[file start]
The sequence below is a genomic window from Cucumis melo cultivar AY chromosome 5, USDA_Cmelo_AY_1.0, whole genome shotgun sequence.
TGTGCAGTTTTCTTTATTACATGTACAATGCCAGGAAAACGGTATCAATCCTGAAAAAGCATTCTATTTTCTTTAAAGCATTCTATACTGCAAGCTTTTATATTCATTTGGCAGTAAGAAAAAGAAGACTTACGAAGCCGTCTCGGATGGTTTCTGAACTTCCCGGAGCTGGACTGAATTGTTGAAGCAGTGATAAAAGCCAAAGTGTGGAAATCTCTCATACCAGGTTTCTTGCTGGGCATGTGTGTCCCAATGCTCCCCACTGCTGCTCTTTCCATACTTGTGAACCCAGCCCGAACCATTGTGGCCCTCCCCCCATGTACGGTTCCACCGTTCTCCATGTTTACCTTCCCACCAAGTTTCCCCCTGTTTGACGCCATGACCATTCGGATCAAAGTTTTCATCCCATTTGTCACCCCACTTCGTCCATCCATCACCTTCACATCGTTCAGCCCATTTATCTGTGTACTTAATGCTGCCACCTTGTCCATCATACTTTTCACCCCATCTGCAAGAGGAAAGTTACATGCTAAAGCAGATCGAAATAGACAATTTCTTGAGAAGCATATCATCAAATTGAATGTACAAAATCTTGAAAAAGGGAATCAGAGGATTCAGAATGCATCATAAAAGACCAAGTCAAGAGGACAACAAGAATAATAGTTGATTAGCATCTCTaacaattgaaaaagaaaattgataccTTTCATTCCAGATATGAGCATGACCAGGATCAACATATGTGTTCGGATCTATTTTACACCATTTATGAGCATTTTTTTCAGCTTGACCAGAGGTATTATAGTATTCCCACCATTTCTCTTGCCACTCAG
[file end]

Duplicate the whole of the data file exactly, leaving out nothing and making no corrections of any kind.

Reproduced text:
The sequence below is a genomic window from Cucumis melo cultivar AY chromosome 5, USDA_Cmelo_AY_1.0, whole genome shotgun sequence.
TGTGCAGTTTTCTTTATTACATGTACAATGCCAGGAAAACGGTATCAATCCTGAAAAAGCATTCTATTTTCTTTAAAGCATTCTATACTGCAAGCTTTTATATTCATTTGGCAGTAAGAAAAAGAAGACTTACGAAGCCGTCTCGGATGGTTTCTGAACTTCCCGGAGCTGGACTGAATTGTTGAAGCAGTGATAAAAGCCAAAGTGTGGAAATCTCTCATACCAGGTTTCTTGCTGGGCATGTGTGTCCCAATGCTCCCCACTGCTGCTCTTTCCATACTTGTGAACCCAGCCCGAACCATTGTGGCCCTCCCCCCATGTACGGTTCCACCGTTCTCCATGTTTACCTTCCCACCAAGTTTCCCCCTGTTTGACGCCATGACCATTCGGATCAAAGTTTTCATCCCATTTGTCACCCCACTTCGTCCATCCATCACCTTCACATCGTTCAGCCCATTTATCTGTGTACTTAATGCTGCCACCTTGTCCATCATACTTTTCACCCCATCTGCAAGAGGAAAGTTACATGCTAAAGCAGATCGAAATAGACAATTTCTTGAGAAGCATATCATCAAATTGAATGTACAAAATCTTGAAAAAGGGAATCAGAGGATTCAGAATGCATCATAAAAGACCAAGTCAAGAGGACAACAAGAATAATAGTTGATTAGCATCTCTaacaattgaaaaagaaaattgataccTTTCATTCCAGATATGAGCATGACCAGGATCAACATATGTGTTCGGATCTATTTTACACCATTTATGAGCATTTTTTTCAGCTTGACCAGAGGTATTATAGTATTCCCACCATTTCTCTTGCCACTCAG